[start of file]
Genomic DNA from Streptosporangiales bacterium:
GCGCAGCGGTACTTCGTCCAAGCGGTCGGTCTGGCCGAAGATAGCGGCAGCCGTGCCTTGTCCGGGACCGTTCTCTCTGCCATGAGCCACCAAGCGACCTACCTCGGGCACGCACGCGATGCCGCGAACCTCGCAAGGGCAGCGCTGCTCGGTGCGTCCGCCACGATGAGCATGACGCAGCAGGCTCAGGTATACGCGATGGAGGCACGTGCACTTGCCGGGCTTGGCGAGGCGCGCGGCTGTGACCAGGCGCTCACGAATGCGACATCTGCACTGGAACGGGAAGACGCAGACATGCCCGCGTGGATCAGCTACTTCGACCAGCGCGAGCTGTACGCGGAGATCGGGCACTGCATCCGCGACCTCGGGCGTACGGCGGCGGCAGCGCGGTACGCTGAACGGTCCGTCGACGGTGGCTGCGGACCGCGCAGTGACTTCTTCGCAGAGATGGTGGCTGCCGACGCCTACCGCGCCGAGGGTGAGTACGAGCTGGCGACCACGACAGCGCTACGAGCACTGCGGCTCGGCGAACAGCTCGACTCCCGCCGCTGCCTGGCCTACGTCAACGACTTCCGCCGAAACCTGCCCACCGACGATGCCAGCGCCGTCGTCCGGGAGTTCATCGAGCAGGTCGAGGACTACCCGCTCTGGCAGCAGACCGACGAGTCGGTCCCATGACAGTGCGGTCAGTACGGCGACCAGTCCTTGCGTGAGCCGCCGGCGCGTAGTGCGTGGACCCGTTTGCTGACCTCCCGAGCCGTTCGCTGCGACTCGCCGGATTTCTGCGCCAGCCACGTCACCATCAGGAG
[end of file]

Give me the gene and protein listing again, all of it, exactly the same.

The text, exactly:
Genomic DNA from Streptosporangiales bacterium:
GCGCAGCGGTACTTCGTCCAAGCGGTCGGTCTGGCCGAAGATAGCGGCAGCCGTGCCTTGTCCGGGACCGTTCTCTCTGCCATGAGCCACCAAGCGACCTACCTCGGGCACGCACGCGATGCCGCGAACCTCGCAAGGGCAGCGCTGCTCGGTGCGTCCGCCACGATGAGCATGACGCAGCAGGCTCAGGTATACGCGATGGAGGCACGTGCACTTGCCGGGCTTGGCGAGGCGCGCGGCTGTGACCAGGCGCTCACGAATGCGACATCTGCACTGGAACGGGAAGACGCAGACATGCCCGCGTGGATCAGCTACTTCGACCAGCGCGAGCTGTACGCGGAGATCGGGCACTGCATCCGCGACCTCGGGCGTACGGCGGCGGCAGCGCGGTACGCTGAACGGTCCGTCGACGGTGGCTGCGGACCGCGCAGTGACTTCTTCGCAGAGATGGTGGCTGCCGACGCCTACCGCGCCGAGGGTGAGTACGAGCTGGCGACCACGACAGCGCTACGAGCACTGCGGCTCGGCGAACAGCTCGACTCCCGCCGCTGCCTGGCCTACGTCAACGACTTCCGCCGAAACCTGCCCACCGACGATGCCAGCGCCGTCGTCCGGGAGTTCATCGAGCAGGTCGAGGACTACCCGCTCTGGCAGCAGACCGACGAGTCGGTCCCATGACAGTGCGGTCAGTACGGCGACCAGTCCTTGCGTGAGCCGCCGGCGCGTAGTGCGTGGACCCGTTTGCTGACCTCCCGAGCCGTTCGCTGCGACTCGCCGGATTTCTGCGCCAGCCACGTCACCATCAGGAG